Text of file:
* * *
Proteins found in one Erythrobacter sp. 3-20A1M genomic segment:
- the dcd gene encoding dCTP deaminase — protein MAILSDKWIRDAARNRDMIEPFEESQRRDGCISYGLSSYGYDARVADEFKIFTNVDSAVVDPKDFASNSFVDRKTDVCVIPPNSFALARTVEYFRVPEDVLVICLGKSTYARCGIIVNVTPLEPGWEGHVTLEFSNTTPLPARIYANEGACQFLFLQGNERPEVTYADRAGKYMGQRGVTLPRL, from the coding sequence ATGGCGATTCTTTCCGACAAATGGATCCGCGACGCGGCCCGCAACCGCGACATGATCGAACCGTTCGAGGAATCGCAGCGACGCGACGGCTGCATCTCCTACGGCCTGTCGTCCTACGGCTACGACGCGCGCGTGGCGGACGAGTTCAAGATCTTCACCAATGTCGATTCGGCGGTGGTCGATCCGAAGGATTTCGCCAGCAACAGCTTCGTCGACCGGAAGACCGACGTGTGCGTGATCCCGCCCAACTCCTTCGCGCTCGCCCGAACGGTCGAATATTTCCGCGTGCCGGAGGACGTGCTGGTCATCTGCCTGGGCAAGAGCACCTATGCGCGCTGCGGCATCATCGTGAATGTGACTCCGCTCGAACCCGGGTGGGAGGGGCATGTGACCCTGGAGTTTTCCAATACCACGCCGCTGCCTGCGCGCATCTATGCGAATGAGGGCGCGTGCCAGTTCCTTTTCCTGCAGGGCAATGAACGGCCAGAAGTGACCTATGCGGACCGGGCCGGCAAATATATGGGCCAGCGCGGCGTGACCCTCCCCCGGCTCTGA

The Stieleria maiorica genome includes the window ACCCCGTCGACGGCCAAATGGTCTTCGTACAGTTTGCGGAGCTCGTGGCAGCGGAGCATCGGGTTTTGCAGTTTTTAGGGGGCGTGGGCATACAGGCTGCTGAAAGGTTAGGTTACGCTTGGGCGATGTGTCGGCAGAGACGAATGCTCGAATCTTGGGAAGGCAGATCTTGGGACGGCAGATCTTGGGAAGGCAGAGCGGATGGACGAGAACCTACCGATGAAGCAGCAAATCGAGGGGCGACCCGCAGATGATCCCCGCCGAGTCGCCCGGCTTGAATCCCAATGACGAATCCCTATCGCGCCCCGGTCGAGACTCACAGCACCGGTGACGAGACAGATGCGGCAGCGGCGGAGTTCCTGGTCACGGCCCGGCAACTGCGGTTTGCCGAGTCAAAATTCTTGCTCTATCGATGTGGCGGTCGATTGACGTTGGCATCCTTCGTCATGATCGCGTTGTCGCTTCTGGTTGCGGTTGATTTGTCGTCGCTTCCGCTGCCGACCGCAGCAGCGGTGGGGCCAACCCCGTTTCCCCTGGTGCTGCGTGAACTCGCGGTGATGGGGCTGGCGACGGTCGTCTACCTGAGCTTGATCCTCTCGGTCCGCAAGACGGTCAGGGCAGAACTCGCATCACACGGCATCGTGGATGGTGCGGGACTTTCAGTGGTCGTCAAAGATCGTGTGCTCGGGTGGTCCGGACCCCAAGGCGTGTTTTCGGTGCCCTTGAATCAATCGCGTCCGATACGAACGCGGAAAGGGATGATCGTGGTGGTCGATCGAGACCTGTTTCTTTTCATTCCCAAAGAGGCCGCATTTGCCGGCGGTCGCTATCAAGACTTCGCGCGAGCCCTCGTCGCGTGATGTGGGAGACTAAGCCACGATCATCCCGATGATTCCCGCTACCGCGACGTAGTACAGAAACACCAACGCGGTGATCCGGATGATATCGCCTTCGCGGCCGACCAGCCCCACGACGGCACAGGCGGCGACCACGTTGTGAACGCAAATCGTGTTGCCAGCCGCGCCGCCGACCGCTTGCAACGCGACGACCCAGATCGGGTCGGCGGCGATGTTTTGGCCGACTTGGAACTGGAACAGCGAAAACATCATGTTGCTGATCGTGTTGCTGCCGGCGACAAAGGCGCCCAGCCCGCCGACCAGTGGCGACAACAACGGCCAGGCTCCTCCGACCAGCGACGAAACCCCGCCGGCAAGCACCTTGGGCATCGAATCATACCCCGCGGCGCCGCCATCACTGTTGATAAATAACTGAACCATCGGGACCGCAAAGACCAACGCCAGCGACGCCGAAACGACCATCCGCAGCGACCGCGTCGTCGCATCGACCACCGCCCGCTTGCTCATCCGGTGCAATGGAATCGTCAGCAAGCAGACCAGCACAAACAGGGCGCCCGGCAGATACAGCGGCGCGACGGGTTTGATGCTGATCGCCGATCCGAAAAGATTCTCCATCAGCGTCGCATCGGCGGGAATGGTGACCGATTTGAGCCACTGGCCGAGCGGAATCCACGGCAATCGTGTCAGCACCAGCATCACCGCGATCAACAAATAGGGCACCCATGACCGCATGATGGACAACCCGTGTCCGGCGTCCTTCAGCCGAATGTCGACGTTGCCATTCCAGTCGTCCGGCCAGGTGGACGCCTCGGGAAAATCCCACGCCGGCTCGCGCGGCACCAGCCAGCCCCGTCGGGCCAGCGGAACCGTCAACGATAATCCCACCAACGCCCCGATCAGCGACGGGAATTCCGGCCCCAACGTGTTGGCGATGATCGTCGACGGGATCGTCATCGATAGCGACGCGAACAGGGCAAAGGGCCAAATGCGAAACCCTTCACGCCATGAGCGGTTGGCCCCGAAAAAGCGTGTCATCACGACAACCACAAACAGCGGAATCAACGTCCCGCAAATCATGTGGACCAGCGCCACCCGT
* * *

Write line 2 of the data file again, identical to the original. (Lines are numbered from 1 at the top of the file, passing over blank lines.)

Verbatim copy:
- the dcd gene encoding dCTP deaminase — protein MAILSDKWIRDAARNRDMIEPFEESQRRDGCISYGLSSYGYDARVADEFKIFTNVDSAVVDPKDFASNSFVDRKTDVCVIPPNSFALARTVEYFRVPEDVLVICLGKSTYARCGIIVNVTPLEPGWEGHVTLEFSNTTPLPARIYANEGACQFLFLQGNERPEVTYADRAGKYMGQRGVTLPRL, from the coding sequence ATGGCGATTCTTTCCGACAAATGGATCCGCGACGCGGCCCGCAACCGCGACATGATCGAACCGTTCGAGGAATCGCAGCGACGCGACGGCTGCATCTCCTACGGCCTGTCGTCCTACGGCTACGACGCGCGCGTGGCGGACGAGTTCAAGATCTTCACCAATGTCGATTCGGCGGTGGTCGATCCGAAGGATTTCGCCAGCAACAGCTTCGTCGACCGGAAGACCGACGTGTGCGTGATCCCGCCCAACTCCTTCGCGCTCGCCCGAACGGTCGAATATTTCCGCGTGCCGGAGGACGTGCTGGTCATCTGCCTGGGCAAGAGCACCTATGCGCGCTGCGGCATCATCGTGAATGTGACTCCGCTCGAACCCGGGTGGGAGGGGCATGTGACCCTGGAGTTTTCCAATACCACGCCGCTGCCTGCGCGCATCTATGCGAATGAGGGCGCGTGCCAGTTCCTTTTCCTGCAGGGCAATGAACGGCCAGAAGTGACCTATGCGGACCGGGCCGGCAAATATATGGGCCAGCGCGGCGTGACCCTCCCCCGGCTCTGA